The Long Goodbye: Finding Support

SPRINGFIELD, Mo. -- Don and Char Harell met in San Francisco.  

"We had a lot of fun and Char wanted to come back and live on a farm," Don said. "So we did that, bought a rundown 80-acre farm in West Plains."

Don used to play in a band and still makes music.

"But Char, back when I was playing, she never had any desire," said Don. 

It wasn't until after her Alzheimer's diagnosis they were singing together in the car one day and Char said she'd like they sing together. So, the couple performed at a few Alzheimer's fundraisers.

"It was amazing to see her when she starts singing, she just comes alive," Don said. "She puts her hand on her heart sometimes. She is the star."

April of 2017 was their last performance together. His wife's condition was deteriorating and Char a nurse herself now needed more help. 

Through word of mouth, Don learned about the Regional Hospice 

"I always viewed hospice as an organization that would come in at the very end of life, " he said. 

But he quickly found that wasn't the case. An RN came to his home twice a week, she ordered and organized char's medicine and doctor appointments. 

"That seemed like a full-time job right there," Don said.  

The hospice program also sent someone to clean the house and provided a social worker who introduced Don to a new idea - a patient stays at a nursing facility for five days to give caretakers a break paid for by Medicaid.

During that time, Don and the family realized it was best Charlotte stay at the nursing home due to her condition. 

Don stayed involved with the Alzheimer's Association advocating for more funding in Jeff City. 

"Something I was really proud of," he said.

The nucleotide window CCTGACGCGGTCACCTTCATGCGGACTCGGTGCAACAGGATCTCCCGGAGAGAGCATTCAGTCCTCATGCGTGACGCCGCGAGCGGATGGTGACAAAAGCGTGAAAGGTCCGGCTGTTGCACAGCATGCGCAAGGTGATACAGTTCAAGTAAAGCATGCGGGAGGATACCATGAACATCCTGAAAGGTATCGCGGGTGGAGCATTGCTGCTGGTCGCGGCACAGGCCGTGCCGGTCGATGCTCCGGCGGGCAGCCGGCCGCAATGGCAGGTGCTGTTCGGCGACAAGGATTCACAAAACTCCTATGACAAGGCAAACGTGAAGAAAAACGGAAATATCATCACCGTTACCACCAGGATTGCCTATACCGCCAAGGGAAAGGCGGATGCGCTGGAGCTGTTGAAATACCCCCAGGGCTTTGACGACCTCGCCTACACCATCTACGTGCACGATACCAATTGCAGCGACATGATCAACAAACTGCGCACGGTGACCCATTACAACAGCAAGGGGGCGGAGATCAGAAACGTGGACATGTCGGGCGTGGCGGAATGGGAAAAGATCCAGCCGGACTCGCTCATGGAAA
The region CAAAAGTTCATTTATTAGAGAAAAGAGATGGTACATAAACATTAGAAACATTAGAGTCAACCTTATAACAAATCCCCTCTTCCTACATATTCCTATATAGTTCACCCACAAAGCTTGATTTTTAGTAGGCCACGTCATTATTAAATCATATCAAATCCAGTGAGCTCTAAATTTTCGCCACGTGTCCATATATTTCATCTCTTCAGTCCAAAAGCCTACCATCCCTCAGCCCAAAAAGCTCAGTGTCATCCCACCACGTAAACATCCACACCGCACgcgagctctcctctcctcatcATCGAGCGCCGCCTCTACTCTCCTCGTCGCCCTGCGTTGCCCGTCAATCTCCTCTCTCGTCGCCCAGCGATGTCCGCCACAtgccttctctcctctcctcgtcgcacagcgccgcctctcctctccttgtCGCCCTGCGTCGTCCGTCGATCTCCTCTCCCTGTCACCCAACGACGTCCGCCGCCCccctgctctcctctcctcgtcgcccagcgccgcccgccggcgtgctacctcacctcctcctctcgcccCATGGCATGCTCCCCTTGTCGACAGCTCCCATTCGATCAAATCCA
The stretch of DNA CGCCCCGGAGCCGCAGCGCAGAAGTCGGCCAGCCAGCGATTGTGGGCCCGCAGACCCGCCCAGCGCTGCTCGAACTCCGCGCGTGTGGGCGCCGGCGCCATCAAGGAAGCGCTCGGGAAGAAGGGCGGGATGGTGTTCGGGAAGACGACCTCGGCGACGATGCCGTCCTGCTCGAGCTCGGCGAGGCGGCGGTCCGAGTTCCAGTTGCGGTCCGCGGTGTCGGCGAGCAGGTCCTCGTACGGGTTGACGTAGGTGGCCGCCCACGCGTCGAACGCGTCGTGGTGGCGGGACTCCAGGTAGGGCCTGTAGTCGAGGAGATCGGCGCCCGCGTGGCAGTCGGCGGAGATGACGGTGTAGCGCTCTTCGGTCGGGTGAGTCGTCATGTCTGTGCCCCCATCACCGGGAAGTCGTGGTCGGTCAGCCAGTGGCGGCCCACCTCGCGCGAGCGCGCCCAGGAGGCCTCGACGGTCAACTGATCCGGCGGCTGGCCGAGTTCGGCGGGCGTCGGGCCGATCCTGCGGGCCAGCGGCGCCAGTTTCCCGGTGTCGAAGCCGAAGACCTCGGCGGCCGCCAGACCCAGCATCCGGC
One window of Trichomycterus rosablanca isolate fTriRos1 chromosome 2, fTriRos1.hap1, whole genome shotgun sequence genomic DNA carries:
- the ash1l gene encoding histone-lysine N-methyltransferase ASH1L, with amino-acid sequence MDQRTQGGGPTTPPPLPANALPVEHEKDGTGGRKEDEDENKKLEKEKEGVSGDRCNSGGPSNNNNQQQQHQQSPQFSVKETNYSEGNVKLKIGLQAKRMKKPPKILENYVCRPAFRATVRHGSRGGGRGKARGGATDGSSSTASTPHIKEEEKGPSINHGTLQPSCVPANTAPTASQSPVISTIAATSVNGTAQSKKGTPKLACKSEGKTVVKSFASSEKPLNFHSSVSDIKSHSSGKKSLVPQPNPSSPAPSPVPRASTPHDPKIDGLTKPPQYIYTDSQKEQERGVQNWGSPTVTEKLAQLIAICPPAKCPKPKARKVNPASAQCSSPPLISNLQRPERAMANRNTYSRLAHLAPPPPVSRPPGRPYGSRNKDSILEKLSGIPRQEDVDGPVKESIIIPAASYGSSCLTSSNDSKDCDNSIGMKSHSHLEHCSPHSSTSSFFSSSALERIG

Don has been to a few support group meetings but isn't a frequent flyer.

Marcia Hansen, who was a caretaker for both her parents, on the other hand, has been faithfully attending meetings for three years. 

"After my first one, I wanted to go back," she said. 

Marcia, like Don, first went to the Alzheimer's Association for help at first on how to take care of her parents. But it seemed there was another person she was forgetting to care for. 

"She was more concerned about what are we going to do for mom? I was sitting there thinking, what are we gonna do for you?" said Kirk, Marcia's husband.   

Kirk suggested a support group after seeing signs at Willard Baptist Church. 

"I wasn't able to give her everything she needed," he said. "I can be the husband. I can be there, but I didn't know the right things to say. She needed some help." 

It seems most families are always more concerned with the emotional impact of Alzheimer's, but there are legal matters that should be addressed early into a diagnosis. 

"The biggest misconception is if you have a diagnosis you are already incapacitated," said Sativa Boatman-Sloan, an elder law attorney in Springfield. "They still have full capability of making their own legal decisions and signing their own name." 

Sloan says the first thing families need to do is get a general durable power of attorney. 

"As long as you still have the capacity to make legal decisions you can change it whenever you want. You can go out and undo something that your agent did, you are still in the driver seat of all of your legal decisions, you are just appointing the agent that also has an equal capacity as you do to sign your name," she said. 

You can appoint one or more people and decide what rights to give them. 

"And do you want it to be effective immediately, or only when one doctor or two doctors say you're incapacitated," Sloan said. 

She says a will helps in the future but won't necessarily avoid probate - that's when a person's property goes to court for a division. She says estate planning and putting a beneficiary designation on everything a person owns is best. 




Alzheimer's Association
 3645 South Ave, Springfield, MO 65807
Phone(417) 886-2199


The Regional Hospice 
3405 W Mt Vernon St #100, Springfield, MO 65802
(417) 832-0577

Alzheimer's Support Group - Willard Baptist Church 



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